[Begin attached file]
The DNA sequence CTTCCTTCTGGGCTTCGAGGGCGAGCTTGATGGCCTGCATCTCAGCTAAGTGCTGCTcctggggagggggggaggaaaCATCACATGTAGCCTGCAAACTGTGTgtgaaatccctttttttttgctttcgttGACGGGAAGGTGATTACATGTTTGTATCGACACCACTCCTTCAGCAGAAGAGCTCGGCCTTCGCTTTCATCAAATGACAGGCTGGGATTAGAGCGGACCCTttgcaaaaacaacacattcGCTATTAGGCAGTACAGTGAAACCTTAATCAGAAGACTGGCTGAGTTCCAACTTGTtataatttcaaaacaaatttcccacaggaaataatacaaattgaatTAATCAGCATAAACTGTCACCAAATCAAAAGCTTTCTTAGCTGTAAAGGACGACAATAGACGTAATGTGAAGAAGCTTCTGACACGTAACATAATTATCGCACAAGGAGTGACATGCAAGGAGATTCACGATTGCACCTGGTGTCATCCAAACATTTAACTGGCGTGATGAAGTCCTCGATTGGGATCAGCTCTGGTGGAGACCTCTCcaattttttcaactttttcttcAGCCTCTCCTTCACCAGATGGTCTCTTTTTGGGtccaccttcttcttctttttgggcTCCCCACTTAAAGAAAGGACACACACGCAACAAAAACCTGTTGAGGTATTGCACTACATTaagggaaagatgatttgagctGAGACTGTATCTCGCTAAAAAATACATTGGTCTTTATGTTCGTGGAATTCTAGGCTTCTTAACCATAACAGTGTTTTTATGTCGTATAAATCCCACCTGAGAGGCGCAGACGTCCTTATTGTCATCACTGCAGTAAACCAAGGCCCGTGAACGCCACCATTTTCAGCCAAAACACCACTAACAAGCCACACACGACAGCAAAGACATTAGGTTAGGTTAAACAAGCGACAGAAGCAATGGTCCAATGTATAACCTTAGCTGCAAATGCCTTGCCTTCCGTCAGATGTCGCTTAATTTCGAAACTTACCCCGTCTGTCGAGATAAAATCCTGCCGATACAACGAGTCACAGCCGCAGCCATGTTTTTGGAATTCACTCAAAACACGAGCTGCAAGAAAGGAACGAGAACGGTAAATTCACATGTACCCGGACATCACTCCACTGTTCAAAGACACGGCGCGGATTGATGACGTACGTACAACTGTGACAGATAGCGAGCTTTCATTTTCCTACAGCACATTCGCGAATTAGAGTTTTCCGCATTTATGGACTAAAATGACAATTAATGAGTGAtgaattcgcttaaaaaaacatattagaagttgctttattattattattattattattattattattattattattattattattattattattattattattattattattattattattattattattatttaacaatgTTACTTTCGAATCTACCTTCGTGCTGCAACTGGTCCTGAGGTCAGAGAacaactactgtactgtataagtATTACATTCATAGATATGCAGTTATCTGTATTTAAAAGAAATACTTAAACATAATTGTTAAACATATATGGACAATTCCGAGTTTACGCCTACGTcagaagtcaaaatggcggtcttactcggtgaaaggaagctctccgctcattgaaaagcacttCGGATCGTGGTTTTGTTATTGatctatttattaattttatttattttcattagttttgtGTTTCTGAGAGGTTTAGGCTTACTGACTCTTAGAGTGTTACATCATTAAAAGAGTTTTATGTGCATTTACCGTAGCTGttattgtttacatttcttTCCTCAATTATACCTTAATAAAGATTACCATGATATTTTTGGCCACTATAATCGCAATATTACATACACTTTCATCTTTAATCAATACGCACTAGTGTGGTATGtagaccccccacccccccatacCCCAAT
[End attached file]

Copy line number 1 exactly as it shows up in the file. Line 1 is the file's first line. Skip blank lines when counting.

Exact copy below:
The DNA sequence CTTCCTTCTGGGCTTCGAGGGCGAGCTTGATGGCCTGCATCTCAGCTAAGTGCTGCTcctggggagggggggaggaaaCATCACATGTAGCCTGCAAACTGTGTgtgaaatccctttttttttgctttcgttGACGGGAAGGTGATTACATGTTTGTATCGACACCACTCCTTCAGCAGAAGAGCTCGGCCTTCGCTTTCATCAAATGACAGGCTGGGATTAGAGCGGACCCTttgcaaaaacaacacattcGCTATTAGGCAGTACAGTGAAACCTTAATCAGAAGACTGGCTGAGTTCCAACTTGTtataatttcaaaacaaatttcccacaggaaataatacaaattgaatTAATCAGCATAAACTGTCACCAAATCAAAAGCTTTCTTAGCTGTAAAGGACGACAATAGACGTAATGTGAAGAAGCTTCTGACACGTAACATAATTATCGCACAAGGAGTGACATGCAAGGAGATTCACGATTGCACCTGGTGTCATCCAAACATTTAACTGGCGTGATGAAGTCCTCGATTGGGATCAGCTCTGGTGGAGACCTCTCcaattttttcaactttttcttcAGCCTCTCCTTCACCAGATGGTCTCTTTTTGGGtccaccttcttcttctttttgggcTCCCCACTTAAAGAAAGGACACACACGCAACAAAAACCTGTTGAGGTATTGCACTACATTaagggaaagatgatttgagctGAGACTGTATCTCGCTAAAAAATACATTGGTCTTTATGTTCGTGGAATTCTAGGCTTCTTAACCATAACAGTGTTTTTATGTCGTATAAATCCCACCTGAGAGGCGCAGACGTCCTTATTGTCATCACTGCAGTAAACCAAGGCCCGTGAACGCCACCATTTTCAGCCAAAACACCACTAACAAGCCACACACGACAGCAAAGACATTAGGTTAGGTTAAACAAGCGACAGAAGCAATGGTCCAATGTATAACCTTAGCTGCAAATGCCTTGCCTTCCGTCAGATGTCGCTTAATTTCGAAACTTACCCCGTCTGTCGAGATAAAATCCTGCCGATACAACGAGTCACAGCCGCAGCCATGTTTTTGGAATTCACTCAAAACACGAGCTGCAAGAAAGGAACGAGAACGGTAAATTCACATGTACCCGGACATCACTCCACTGTTCAAAGACACGGCGCGGATTGATGACGTACGTACAACTGTGACAGATAGCGAGCTTTCATTTTCCTACAGCACATTCGCGAATTAGAGTTTTCCGCATTTATGGACTAAAATGACAATTAATGAGTGAtgaattcgcttaaaaaaacatattagaagttgctttattattattattattattattattattattattattattattattattattattattattattattattattattattattattattattattatttaacaatgTTACTTTCGAATCTACCTTCGTGCTGCAACTGGTCCTGAGGTCAGAGAacaactactgtactgtataagtATTACATTCATAGATATGCAGTTATCTGTATTTAAAAGAAATACTTAAACATAATTGTTAAACATATATGGACAATTCCGAGTTTACGCCTACGTcagaagtcaaaatggcggtcttactcggtgaaaggaagctctccgctcattgaaaagcacttCGGATCGTGGTTTTGTTATTGatctatttattaattttatttattttcattagttttgtGTTTCTGAGAGGTTTAGGCTTACTGACTCTTAGAGTGTTACATCATTAAAAGAGTTTTATGTGCATTTACCGTAGCTGttattgtttacatttcttTCCTCAATTATACCTTAATAAAGATTACCATGATATTTTTGGCCACTATAATCGCAATATTACATACACTTTCATCTTTAATCAATACGCACTAGTGTGGTATGtagaccccccacccccccatacCCCAAT